16 Year old advice welcome


#1

Hows it going? Going into my junior year and working on my mechanics as well as trying to exposure for college ball. Here is my video any advice is kindly welcomed. Thanks!


#2

Forgot to mention usually throwing in the 80-86 range


#3

-back knee collapse
-opening the front side early
-body and stride leg lean going toward 1B direction (peeling off)
-front knee collapse
-trunk flex inhibited by the front leg

Looking at the mechs, I’d be skeptical of the 86 mph gun reading. I think you need a new gun. Cleaning up the things listed above should get you at least 10 mph, so if the 86 is legitimate, someone should take you under their wing.


#4

Thanks for the reply I really appreciate it! By collapsing my front and back leg what do you mean? not fully extending? I am trying to stay closed longer and land straighter. For the trunk flex should I just emphasize really heaving my trunk?


#5

-back knee collapse
Too much bend in the back knee during and coming out of the leg lift. It should flex a little, but not enough that the torso noticeably drops. Stand taller during the lift instead of curling into a ball, improve your posture and dynamic balance. Work on increasing the power of the back leg drive without dipping downward with the torso. Stay high and lead with the front hip.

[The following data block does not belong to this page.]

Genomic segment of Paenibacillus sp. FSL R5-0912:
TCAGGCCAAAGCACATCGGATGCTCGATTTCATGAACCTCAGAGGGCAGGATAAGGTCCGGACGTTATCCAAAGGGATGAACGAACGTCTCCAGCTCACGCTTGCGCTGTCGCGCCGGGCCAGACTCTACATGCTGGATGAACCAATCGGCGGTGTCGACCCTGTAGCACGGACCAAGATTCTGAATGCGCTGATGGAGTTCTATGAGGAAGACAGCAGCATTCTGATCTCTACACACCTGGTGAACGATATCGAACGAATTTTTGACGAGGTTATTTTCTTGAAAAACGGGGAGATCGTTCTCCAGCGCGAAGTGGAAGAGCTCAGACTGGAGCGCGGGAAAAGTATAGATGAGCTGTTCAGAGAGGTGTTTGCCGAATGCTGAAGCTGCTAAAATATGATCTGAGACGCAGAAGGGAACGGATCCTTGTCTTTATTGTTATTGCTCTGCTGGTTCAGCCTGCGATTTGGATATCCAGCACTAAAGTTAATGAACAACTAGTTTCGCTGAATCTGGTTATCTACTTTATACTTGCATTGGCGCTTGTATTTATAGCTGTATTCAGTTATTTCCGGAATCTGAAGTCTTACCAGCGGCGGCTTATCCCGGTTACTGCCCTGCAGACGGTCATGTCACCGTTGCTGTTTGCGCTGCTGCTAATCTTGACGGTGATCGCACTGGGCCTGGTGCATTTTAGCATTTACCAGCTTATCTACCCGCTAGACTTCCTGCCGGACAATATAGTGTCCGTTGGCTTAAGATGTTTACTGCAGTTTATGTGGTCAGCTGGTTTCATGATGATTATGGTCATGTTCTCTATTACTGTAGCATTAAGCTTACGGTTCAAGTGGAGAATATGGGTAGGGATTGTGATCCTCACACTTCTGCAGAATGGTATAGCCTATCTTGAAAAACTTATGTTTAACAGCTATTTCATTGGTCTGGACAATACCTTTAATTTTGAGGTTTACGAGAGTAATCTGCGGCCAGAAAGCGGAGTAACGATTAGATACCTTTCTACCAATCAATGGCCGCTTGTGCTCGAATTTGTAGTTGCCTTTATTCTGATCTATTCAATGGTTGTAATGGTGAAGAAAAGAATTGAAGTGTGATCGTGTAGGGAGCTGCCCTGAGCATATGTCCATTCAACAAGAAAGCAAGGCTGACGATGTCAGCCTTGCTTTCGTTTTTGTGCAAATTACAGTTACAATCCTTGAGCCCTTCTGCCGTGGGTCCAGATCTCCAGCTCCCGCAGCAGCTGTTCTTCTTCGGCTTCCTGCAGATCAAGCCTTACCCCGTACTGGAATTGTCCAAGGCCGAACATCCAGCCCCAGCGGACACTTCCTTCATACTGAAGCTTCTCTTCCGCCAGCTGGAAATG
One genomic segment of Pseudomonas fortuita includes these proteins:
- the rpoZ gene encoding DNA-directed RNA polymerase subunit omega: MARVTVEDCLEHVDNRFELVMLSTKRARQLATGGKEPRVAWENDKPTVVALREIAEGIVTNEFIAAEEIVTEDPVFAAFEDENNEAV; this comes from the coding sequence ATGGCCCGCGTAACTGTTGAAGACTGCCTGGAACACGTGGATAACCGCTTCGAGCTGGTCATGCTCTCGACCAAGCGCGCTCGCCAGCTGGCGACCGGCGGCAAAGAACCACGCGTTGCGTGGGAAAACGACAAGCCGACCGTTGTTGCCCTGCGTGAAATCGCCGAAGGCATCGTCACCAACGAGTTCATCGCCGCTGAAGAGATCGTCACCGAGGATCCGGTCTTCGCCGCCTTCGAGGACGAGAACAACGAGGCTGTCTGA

-opening the front side early
Delay the opening of the stride foot toward the plate for as long as possible by showing the catcher the outside of your ankle as early as you can coming out of the lift, and for as long as possible during the stride to build momentum, to stride directly toward the plate, and to translate more power into the upper body later on through greater rotational torque. Initiate the trunk rotation from the back side. Some use the back knee or back hip as cues.

-body and stride leg lean going toward 1B direction (peeling off)
The upper body leans like this to compensate for a closed or cross body stride to get you back on target. From the angle of the camera, I can’t tell how severe it is. That front knee and ankle need to be vertically aligned during truck rotation. If not, energy is being siphoned away and you aren’t throwing from a stable platform.

-front knee collapse
The inside angle of the front knee should not get below 135 degrees. If the angle decreases, you can’t get your upper body over your front leg for trunk flexion, release, and follow through

-trunk flex inhibited by the front leg
Your chest is running into your front thigh and you are not getting over that leg until the ball is gone. Usually pitchers who over-stride or have weak back leg drive run into this problem.

Take on these points one at a time and in sequence.